On the next dialog, click Empty Project, then click Next again.

Empty Project

The next dialog asks if you’d like to add any files to the new project. We don’t, so just click Next.

Add Files

The next dialog is critical! It asks us to pick which device we’re going to target. To narrow down the choices, select the following from the pull-down menus:

  • Family should be Cyclone V (E/GX/GT/SX/SE/ST)
  • Devices should be Cyclone V E Extended Features
  • Package should be FBGA
  • Pin count should be 484
  • Core Speed grade should be 8
  • Finally, under Available Devices, select 5CEFA2F23C8

Be absolutely sure that 5CEFA2F23C8 is selected! This is the exact device used by the BeMicro CV, it must match the chosen device. Then click Next

Device Selection

The next page in the Wizard is the EDA Tool Settings page. The only thing we need to change here is the Simulation Format. Pull down the menu and select Verilog HDL, then click Next.


The final page just asks you to verify everything. Make sure the Device is 5CEFA2F23C8, then click Finish.


Congratulations, your shiny new blank project is set up and ready to start working on!

In our next entry, we’ll look at how to write your first Verilog module and compile it.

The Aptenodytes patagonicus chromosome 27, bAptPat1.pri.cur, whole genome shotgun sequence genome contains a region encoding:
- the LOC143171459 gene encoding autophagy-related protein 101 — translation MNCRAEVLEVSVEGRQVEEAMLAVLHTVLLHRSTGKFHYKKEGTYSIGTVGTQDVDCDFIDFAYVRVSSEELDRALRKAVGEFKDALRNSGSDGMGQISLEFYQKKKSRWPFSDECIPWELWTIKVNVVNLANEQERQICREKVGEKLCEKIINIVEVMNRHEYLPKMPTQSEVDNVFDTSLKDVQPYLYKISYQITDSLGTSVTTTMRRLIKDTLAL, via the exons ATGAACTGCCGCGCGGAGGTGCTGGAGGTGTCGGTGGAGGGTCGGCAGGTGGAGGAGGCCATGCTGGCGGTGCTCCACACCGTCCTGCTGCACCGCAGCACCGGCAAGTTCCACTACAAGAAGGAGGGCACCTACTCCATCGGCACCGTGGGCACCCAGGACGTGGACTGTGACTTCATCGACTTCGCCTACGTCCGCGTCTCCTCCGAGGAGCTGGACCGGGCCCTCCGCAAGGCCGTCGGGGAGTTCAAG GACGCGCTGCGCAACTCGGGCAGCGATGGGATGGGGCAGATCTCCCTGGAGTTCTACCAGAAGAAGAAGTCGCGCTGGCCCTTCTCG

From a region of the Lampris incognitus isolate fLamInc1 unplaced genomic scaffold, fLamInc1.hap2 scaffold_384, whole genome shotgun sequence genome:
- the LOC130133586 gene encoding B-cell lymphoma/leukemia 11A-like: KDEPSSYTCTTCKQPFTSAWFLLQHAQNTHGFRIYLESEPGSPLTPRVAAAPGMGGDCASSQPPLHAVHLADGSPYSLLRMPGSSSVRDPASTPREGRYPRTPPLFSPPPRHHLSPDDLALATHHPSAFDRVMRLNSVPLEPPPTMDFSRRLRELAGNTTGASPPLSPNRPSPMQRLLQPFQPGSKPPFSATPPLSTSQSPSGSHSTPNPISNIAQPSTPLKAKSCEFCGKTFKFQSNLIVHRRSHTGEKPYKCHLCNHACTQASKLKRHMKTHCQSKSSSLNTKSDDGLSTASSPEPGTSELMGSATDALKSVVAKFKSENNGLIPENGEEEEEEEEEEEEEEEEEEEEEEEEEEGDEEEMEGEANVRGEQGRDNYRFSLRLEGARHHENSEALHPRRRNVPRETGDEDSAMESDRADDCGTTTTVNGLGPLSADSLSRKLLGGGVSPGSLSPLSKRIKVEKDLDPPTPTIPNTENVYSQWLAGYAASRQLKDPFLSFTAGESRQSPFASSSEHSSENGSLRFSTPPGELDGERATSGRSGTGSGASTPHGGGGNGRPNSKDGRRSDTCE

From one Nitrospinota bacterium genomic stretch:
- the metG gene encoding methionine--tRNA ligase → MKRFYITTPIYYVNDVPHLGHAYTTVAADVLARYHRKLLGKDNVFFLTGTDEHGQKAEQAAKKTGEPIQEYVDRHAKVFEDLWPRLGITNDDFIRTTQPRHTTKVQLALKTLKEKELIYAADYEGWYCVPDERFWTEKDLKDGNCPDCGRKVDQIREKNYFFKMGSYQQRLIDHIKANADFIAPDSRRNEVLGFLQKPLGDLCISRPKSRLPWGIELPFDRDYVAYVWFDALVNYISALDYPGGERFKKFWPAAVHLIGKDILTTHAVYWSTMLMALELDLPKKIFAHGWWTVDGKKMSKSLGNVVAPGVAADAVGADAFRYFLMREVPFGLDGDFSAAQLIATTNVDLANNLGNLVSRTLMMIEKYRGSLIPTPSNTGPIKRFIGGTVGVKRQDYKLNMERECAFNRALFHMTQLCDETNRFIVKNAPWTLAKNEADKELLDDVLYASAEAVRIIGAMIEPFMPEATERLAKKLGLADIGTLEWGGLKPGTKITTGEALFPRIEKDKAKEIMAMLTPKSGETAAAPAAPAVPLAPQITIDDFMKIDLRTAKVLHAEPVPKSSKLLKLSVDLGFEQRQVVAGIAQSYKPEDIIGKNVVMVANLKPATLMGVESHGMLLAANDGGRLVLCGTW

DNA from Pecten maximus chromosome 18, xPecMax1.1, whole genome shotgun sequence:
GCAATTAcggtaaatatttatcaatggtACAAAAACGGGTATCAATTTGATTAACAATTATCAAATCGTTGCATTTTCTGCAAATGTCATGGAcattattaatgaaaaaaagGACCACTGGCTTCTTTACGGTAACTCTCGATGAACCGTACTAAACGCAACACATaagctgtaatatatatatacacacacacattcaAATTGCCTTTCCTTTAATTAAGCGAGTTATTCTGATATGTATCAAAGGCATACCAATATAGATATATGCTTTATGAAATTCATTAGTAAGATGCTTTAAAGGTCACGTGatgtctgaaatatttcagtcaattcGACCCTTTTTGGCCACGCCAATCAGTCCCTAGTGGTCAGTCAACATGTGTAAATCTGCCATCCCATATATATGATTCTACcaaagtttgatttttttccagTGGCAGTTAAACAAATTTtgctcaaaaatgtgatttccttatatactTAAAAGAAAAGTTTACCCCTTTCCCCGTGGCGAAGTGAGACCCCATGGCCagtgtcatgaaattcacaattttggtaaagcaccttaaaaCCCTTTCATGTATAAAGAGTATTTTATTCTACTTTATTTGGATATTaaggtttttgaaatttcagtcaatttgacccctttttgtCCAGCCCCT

It’s Comcastic, or: I Accidentally Bought a House Without Cable

UPDATE: Be sure to read my follow-up post. Spoiler Alert: It has a happy ending!

Jump to the FAQ

This is a very long post, but it needs to be long to properly document all the trouble we’ve gone through with Comcast. In short: We moved into our new home in January after verifying that Comcast was available. They said no problem, and we ordered their service. After moving in, and only after a month of confusion and miscommunication, we discovered the truth: There’s no Comcast service on our street.


Late last year we bought a house in Kitsap County, Washington — the first house I’ve ever owned, actually. I work remotely full time as a software developer, so my core concern was having good, solid, fast broadband available. In Kitsap County, that’s pretty much limited to Comcast, so finding a place with Comcast already installed was number one on our priority list.

We found just such a place. It met all of our criteria, and more. It had a lovely secluded view of trees, a nice kitchen, and a great home office with a separate entrance. After we called (twice!) to verify that Comcast was available, we made an offer.

January 29, 2015